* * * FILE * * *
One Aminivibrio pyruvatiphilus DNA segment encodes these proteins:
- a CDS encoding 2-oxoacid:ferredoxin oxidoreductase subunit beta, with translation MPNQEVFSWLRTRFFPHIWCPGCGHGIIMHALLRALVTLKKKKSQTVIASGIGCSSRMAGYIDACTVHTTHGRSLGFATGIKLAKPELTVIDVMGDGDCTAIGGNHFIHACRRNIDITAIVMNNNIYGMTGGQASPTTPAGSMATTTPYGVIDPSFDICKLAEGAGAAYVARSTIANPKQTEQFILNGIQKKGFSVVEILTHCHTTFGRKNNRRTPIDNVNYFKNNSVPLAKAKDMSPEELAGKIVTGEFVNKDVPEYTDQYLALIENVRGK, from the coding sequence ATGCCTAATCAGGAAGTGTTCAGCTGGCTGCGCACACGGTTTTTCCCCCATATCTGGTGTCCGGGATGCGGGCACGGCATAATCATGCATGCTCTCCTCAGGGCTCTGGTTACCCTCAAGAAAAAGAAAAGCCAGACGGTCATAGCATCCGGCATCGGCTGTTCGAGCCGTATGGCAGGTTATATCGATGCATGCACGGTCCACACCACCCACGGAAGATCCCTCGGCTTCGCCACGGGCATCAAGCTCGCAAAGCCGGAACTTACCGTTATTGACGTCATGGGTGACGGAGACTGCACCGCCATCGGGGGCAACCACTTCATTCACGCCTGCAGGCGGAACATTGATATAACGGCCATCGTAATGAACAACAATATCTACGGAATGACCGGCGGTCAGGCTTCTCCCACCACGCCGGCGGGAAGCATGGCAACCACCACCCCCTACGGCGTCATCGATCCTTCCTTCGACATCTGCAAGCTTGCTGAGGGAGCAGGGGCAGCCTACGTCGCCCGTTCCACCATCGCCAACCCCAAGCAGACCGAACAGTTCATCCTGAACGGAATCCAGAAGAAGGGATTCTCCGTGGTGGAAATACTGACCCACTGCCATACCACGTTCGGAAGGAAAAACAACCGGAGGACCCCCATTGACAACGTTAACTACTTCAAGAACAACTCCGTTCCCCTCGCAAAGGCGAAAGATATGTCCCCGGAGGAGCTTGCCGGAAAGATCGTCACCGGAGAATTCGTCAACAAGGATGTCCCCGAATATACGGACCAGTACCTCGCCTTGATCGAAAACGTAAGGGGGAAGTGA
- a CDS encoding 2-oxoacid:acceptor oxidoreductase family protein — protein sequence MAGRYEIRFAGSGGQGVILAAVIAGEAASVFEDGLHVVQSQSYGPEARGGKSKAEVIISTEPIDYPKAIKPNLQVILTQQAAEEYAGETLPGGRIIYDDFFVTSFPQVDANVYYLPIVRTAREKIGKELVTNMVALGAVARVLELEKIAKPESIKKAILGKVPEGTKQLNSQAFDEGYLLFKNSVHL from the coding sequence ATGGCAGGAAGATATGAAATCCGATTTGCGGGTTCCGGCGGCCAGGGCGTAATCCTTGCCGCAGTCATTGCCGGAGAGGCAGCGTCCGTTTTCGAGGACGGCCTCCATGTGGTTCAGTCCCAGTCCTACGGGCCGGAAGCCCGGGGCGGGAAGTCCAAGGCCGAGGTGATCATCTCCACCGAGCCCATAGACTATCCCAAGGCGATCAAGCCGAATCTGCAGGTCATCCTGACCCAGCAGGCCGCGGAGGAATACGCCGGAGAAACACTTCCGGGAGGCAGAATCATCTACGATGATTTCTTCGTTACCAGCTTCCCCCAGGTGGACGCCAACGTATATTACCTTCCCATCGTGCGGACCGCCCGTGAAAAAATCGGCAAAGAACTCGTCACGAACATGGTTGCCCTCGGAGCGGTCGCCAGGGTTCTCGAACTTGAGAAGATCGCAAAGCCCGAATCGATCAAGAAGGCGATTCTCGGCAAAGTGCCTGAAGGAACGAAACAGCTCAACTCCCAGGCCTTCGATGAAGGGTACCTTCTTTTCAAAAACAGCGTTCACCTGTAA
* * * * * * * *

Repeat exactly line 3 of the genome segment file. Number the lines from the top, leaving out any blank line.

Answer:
- a CDS encoding 2-oxoacid:acceptor oxidoreductase family protein — protein sequence MAGRYEIRFAGSGGQGVILAAVIAGEAASVFEDGLHVVQSQSYGPEARGGKSKAEVIISTEPIDYPKAIKPNLQVILTQQAAEEYAGETLPGGRIIYDDFFVTSFPQVDANVYYLPIVRTAREKIGKELVTNMVALGAVARVLELEKIAKPESIKKAILGKVPEGTKQLNSQAFDEGYLLFKNSVHL from the coding sequence ATGGCAGGAAGATATGAAATCCGATTTGCGGGTTCCGGCGGCCAGGGCGTAATCCTTGCCGCAGTCATTGCCGGAGAGGCAGCGTCCGTTTTCGAGGACGGCCTCCATGTGGTTCAGTCCCAGTCCTACGGGCCGGAAGCCCGGGGCGGGAAGTCCAAGGCCGAGGTGATCATCTCCACCGAGCCCATAGACTATCCCAAGGCGATCAAGCCGAATCTGCAGGTCATCCTGACCCAGCAGGCCGCGGAGGAATACGCCGGAGAAACACTTCCGGGAGGCAGAATCATCTACGATGATTTCTTCGTTACCAGCTTCCCCCAGGTGGACGCCAACGTATATTACCTTCCCATCGTGCGGACCGCCCGTGAAAAAATCGGCAAAGAACTCGTCACGAACATGGTTGCCCTCGGAGCGGTCGCCAGGGTTCTCGAACTTGAGAAGATCGCAAAGCCCGAATCGATCAAGAAGGCGATTCTCGGCAAAGTGCCTGAAGGAACGAAACAGCTCAACTCCCAGGCCTTCGATGAAGGGTACCTTCTTTTCAAAAACAGCGTTCACCTGTAA